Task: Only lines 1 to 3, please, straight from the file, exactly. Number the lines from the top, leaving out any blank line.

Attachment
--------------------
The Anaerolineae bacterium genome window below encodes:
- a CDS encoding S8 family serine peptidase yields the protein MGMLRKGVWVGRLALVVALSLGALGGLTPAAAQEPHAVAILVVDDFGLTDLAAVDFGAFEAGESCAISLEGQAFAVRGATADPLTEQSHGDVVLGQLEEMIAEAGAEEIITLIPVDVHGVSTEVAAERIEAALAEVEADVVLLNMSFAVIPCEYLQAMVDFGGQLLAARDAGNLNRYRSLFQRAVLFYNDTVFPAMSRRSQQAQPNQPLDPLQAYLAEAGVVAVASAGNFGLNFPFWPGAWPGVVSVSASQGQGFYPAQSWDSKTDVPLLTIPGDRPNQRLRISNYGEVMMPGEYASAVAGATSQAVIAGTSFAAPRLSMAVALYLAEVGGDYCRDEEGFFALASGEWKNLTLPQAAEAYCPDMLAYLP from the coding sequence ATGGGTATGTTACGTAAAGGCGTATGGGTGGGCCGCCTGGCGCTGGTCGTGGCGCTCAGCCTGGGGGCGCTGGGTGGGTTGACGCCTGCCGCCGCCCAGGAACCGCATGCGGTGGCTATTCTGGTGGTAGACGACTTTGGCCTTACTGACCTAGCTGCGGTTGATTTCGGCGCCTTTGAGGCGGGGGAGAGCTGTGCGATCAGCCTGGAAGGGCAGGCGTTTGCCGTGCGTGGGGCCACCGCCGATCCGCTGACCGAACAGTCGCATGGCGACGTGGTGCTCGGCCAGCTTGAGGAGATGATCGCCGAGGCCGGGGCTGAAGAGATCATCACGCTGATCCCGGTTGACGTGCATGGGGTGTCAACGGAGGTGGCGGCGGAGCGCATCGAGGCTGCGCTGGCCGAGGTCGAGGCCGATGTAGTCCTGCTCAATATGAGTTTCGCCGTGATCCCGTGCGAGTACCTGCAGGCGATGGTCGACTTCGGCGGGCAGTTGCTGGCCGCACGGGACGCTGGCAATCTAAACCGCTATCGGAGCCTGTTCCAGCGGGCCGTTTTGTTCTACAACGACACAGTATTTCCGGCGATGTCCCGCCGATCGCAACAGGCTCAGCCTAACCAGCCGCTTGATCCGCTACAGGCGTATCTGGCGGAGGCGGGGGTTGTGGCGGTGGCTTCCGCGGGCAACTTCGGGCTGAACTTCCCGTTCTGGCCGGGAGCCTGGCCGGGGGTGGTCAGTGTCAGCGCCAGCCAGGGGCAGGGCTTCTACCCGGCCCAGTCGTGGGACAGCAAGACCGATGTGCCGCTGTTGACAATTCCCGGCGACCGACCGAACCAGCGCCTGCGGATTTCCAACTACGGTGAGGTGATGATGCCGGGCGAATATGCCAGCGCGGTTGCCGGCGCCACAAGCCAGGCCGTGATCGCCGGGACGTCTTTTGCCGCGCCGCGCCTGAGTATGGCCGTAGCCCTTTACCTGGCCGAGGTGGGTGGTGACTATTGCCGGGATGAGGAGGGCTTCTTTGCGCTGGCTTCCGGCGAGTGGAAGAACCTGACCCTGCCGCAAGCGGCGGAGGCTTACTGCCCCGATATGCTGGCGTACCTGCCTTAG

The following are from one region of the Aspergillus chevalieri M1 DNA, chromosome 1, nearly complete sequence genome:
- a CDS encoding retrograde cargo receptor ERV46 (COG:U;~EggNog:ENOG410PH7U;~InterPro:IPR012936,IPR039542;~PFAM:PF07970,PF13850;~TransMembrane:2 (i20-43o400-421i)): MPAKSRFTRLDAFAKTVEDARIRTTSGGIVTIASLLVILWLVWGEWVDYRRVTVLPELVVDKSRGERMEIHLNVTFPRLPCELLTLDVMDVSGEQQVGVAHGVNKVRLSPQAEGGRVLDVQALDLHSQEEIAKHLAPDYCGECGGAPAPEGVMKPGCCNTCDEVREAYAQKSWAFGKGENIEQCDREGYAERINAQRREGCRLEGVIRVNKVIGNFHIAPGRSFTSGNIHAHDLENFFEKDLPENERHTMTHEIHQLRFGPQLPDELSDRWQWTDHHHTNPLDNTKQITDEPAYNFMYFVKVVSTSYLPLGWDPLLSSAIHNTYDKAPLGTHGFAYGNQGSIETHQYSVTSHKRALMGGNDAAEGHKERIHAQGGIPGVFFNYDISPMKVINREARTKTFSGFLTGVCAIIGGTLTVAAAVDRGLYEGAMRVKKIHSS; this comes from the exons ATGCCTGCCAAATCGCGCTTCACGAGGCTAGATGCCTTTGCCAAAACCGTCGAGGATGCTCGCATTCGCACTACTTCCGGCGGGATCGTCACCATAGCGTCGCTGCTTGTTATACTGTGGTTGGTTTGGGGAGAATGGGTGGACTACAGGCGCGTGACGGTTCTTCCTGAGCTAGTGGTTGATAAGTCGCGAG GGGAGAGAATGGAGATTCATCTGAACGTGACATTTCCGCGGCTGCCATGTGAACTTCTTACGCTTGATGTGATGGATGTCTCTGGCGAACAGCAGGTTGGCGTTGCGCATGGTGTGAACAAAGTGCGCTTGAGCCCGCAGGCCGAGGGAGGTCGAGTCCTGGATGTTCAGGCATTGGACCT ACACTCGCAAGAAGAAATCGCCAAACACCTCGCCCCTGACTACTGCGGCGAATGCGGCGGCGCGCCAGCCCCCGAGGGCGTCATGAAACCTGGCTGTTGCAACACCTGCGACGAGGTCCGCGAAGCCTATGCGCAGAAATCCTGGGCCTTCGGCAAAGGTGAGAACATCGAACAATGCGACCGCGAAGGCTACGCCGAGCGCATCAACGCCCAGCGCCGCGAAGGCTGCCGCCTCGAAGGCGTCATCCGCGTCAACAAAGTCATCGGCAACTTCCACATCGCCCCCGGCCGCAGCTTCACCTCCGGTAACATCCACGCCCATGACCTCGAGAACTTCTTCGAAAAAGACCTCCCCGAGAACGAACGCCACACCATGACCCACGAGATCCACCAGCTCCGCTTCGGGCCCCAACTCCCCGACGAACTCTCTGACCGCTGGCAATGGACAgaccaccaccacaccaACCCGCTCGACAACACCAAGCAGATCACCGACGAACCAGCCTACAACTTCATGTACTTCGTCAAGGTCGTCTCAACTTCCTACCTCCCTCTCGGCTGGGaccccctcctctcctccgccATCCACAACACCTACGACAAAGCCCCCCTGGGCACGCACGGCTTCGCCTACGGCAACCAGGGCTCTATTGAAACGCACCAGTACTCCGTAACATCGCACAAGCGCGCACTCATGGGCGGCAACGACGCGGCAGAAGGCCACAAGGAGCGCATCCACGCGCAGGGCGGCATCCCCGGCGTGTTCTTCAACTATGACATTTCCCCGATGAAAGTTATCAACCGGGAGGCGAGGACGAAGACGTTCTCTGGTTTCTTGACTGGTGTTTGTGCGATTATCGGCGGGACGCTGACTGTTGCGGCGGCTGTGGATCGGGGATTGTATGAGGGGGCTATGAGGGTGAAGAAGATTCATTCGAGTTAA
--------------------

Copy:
The Anaerolineae bacterium genome window below encodes:
- a CDS encoding S8 family serine peptidase yields the protein MGMLRKGVWVGRLALVVALSLGALGGLTPAAAQEPHAVAILVVDDFGLTDLAAVDFGAFEAGESCAISLEGQAFAVRGATADPLTEQSHGDVVLGQLEEMIAEAGAEEIITLIPVDVHGVSTEVAAERIEAALAEVEADVVLLNMSFAVIPCEYLQAMVDFGGQLLAARDAGNLNRYRSLFQRAVLFYNDTVFPAMSRRSQQAQPNQPLDPLQAYLAEAGVVAVASAGNFGLNFPFWPGAWPGVVSVSASQGQGFYPAQSWDSKTDVPLLTIPGDRPNQRLRISNYGEVMMPGEYASAVAGATSQAVIAGTSFAAPRLSMAVALYLAEVGGDYCRDEEGFFALASGEWKNLTLPQAAEAYCPDMLAYLP from the coding sequence ATGGGTATGTTACGTAAAGGCGTATGGGTGGGCCGCCTGGCGCTGGTCGTGGCGCTCAGCCTGGGGGCGCTGGGTGGGTTGACGCCTGCCGCCGCCCAGGAACCGCATGCGGTGGCTATTCTGGTGGTAGACGACTTTGGCCTTACTGACCTAGCTGCGGTTGATTTCGGCGCCTTTGAGGCGGGGGAGAGCTGTGCGATCAGCCTGGAAGGGCAGGCGTTTGCCGTGCGTGGGGCCACCGCCGATCCGCTGACCGAACAGTCGCATGGCGACGTGGTGCTCGGCCAGCTTGAGGAGATGATCGCCGAGGCCGGGGCTGAAGAGATCATCACGCTGATCCCGGTTGACGTGCATGGGGTGTCAACGGAGGTGGCGGCGGAGCGCATCGAGGCTGCGCTGGCCGAGGTCGAGGCCGATGTAGTCCTGCTCAATATGAGTTTCGCCGTGATCCCGTGCGAGTACCTGCAGGCGATGGTCGACTTCGGCGGGCAGTTGCTGGCCGCACGGGACGCTGGCAATCTAAACCGCTATCGGAGCCTGTTCCAGCGGGCCGTTTTGTTCTACAACGACACAGTATTTCCGGCGATGTCCCGCCGATCGCAACAGGCTCAGCCTAACCAGCCGCTTGATCCGCTACAGGCGTATCTGGCGGAGGCGGGGGTTGTGGCGGTGGCTTCCGCGGGCAACTTCGGGCTGAACTTCCCGTTCTGGCCGGGAGCCTGGCCGGGGGTGGTCAGTGTCAGCGCCAGCCAGGGGCAGGGCTTCTACCCGGCCCAGTCGTGGGACAGCAAGACCGATGTGCCGCTGTTGACAATTCCCGGCGACCGACCGAACCAGCGCCTGCGGATTTCCAACTACGGTGAGGTGATGATGCCGGGCGAATATGCCAGCGCGGTTGCCGGCGCCACAAGCCAGGCCGTGATCGCCGGGACGTCTTTTGCCGCGCCGCGCCTGAGTATGGCCGTAGCCCTTTACCTGGCCGAGGTGGGTGGTGACTATTGCCGGGATGAGGAGGGCTTCTTTGCGCTGGCTTCCGGCGAGTGGAAGAACCTGACCCTGCCGCAAGCGGCGGAGGCTTACTGCCCCGATATGCTGGCGTACCTGCCTTAG

The following are from one region of the Aspergillus chevalieri M1 DNA, chromosome 1, nearly complete sequence genome: